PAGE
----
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Opinion News
September 03,2016

Death of a bookstore

Prof Ziauddin

Shaheen Books, a University Road bookshop of Peshawar closed its business on August 31, 2016. To get rid of its stock, it had offered a 50 percent price reduction.

This is a big blow to the book-selling business in Peshawar. Peshawar was not famous for its book sellers the way Lahore was and is, with the Urdu Bazaar and many publishing houses established before Partition. Peshawar city had a central library in the Municipal Corporation building, and a large number of reading rooms located in many areas of Peshawar. Newspapers were available in these reading rooms.

The library and the reading rooms have all vanished. One reading room at NamakMandi was built in a children’s park. This reading room and the park were demolished and a mosque was built in their place, although another grand mosque was located just a few yards away.

The reading rooms in Qissa Khawani and Asya Park are no more. One reading room in Chowk Fawara Cantt is still managed by the Cantontment Board, Peshawar. There were foreign information centres in Peshawar. The US Information Services (USIS), commonly known as the American Centre, was first located in a building on GT Road in front of Qilla Bala Hisar. Later, it was shifted to Arbab Road, Peshawar Cantt and had a beautiful library. It was later on moved to University Town Peshawar, before being finally closed down.

The British Council library in Peshawar Cantt had a good collection of books and a large number of people visited it. It was also shifted to University Town and then shut down. The French Culture Centre situated at Peshawar Cantt was also shifted to University Town and met the same fate as other centres.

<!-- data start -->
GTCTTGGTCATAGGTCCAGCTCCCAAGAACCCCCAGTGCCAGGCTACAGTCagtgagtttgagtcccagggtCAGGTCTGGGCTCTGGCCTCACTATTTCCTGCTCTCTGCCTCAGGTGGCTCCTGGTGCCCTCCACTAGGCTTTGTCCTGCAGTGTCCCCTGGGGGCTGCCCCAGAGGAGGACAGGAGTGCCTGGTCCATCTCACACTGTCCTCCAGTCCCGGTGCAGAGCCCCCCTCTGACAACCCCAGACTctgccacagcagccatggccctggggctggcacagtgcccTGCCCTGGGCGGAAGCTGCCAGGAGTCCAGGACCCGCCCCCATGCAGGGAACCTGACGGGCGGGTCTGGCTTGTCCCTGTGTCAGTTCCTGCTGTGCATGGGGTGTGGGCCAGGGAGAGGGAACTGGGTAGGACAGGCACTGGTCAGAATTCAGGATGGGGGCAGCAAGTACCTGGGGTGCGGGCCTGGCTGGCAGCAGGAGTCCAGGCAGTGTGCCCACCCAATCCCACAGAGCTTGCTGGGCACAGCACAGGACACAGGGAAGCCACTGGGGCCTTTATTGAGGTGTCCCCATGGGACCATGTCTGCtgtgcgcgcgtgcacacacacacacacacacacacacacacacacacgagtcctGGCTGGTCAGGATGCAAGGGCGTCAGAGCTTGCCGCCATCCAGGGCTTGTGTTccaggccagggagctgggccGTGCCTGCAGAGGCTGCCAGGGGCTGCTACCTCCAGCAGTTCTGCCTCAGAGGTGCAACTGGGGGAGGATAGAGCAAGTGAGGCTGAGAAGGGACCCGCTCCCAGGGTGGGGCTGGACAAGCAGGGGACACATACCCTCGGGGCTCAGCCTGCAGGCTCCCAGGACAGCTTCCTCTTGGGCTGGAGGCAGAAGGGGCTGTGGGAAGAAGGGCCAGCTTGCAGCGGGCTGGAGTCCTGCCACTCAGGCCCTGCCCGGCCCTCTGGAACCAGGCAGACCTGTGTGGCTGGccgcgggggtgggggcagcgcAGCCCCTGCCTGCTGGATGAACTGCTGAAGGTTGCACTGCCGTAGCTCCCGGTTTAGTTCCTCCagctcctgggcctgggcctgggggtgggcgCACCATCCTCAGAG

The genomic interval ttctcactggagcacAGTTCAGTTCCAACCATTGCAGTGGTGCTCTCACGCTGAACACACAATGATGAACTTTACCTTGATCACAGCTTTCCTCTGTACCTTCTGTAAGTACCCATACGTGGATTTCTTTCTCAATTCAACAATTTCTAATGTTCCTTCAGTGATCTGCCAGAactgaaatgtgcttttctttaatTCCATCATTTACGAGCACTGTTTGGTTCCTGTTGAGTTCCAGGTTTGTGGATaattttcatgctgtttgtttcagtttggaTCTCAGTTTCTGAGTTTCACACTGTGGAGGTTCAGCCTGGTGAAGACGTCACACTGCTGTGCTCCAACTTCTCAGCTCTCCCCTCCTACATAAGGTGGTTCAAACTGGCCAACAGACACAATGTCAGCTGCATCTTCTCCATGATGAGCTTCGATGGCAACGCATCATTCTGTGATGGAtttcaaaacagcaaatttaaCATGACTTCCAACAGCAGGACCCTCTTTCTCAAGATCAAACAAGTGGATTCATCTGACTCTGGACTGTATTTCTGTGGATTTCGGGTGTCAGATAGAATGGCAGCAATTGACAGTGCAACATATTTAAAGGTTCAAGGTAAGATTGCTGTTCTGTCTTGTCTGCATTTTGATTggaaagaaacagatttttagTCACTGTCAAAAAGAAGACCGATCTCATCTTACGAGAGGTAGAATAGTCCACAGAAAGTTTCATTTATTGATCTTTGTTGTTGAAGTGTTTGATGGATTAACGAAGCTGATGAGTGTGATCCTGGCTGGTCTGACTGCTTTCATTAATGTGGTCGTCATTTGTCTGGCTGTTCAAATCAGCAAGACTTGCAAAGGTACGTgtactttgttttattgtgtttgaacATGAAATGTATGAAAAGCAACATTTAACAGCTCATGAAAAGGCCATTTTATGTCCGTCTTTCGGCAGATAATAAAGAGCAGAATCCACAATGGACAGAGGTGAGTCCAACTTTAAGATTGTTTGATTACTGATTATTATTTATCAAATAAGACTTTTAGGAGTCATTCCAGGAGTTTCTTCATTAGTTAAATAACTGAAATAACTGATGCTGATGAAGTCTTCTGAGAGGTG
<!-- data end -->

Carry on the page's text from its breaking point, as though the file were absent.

The Qissa Khawani Bazaar had many shops that sold school textbooks and religious books. These shops include Idaara-e-Ishat-e-Sarhad, Latif Brothers, and Sarhad Book Agency. Azmat Brothers was located at Chowk Yadgar. Currently, University Book Agency is the only big book store located in Khyber Bazar which meets the needs of the people in Peshawar who want to buy Urdu books.

Religious books are printed in Mohallah Jangi near Qissa Khawani Bazar and were largely sold in Pakistan and Afghanistan during the Afghan jihad period. In Peshawar Cantt, the London Book Agency was established before Partition and still serves the people. Ferozsons was the biggest book store in Peshawar Cantt; it was later shut down.

The M J bookstore located at Arbab Road also closed its business a decade back. Saeed Book Bank was a big book shop on Arbab Road and was later shifted to Jinnah Super Market, Islamabad; it is now the biggest book store of the capital.

Shaheen Books was owned by Mustafa Kamal who is himself a book lover and also writes articles for Urdu newspapers. He is the son of Master Khan Gul who was a famous political figure. Master Khan Gul established the Manzoor-e-Aam Kutab Khana in Kabuli Bazar in 1945. He was active in the Khaksar movement and later joined the Awami League.

Master Khan Gul also started an Urdu daily newspaper ‘Bang-e-Haram’ from Peshawar and also set up the Shaheen Printing Press in Mohallah Jangi. Famous literary figures such as Ajmal Khattak and Qalandar Momand were its editors. After the death of Master Khan Gul in 1976, his son took over the business.

Shaheen Books was established in 1991 at a plaza at University Road, Peshawar. It sold very good general books and school stationary. The school stationary businesses collapsed because private schools started selling school books, stationary, uniforms, and bags themselves. The trend of buying general books also declined.

The closure of Shaheen Books is the end of an era. Many political figures used to come to this store for political discussions. In the Pakistan of today, not many books are published – and fewer sold. Public libraries are virtually unheard of in Peshawar. In Hayatabad Township, there is no public library or bookshop. Apart from the Archives Library, currently there is no public library in Peshawar.

Peshawar’s population has grown manifold. People’s purchasing power has increased. The food business is flourishing; you cannot find an empty seat on weekends in a restaurant but the business of books is on the decline. With all of Peshawar’s public and private universities, colleges, and schools, it is a shame that the city does not have a system of public libraries and bookshops.

The writer is a Peshawar-based academic.

Email: alishahzadpk4yahoo.com


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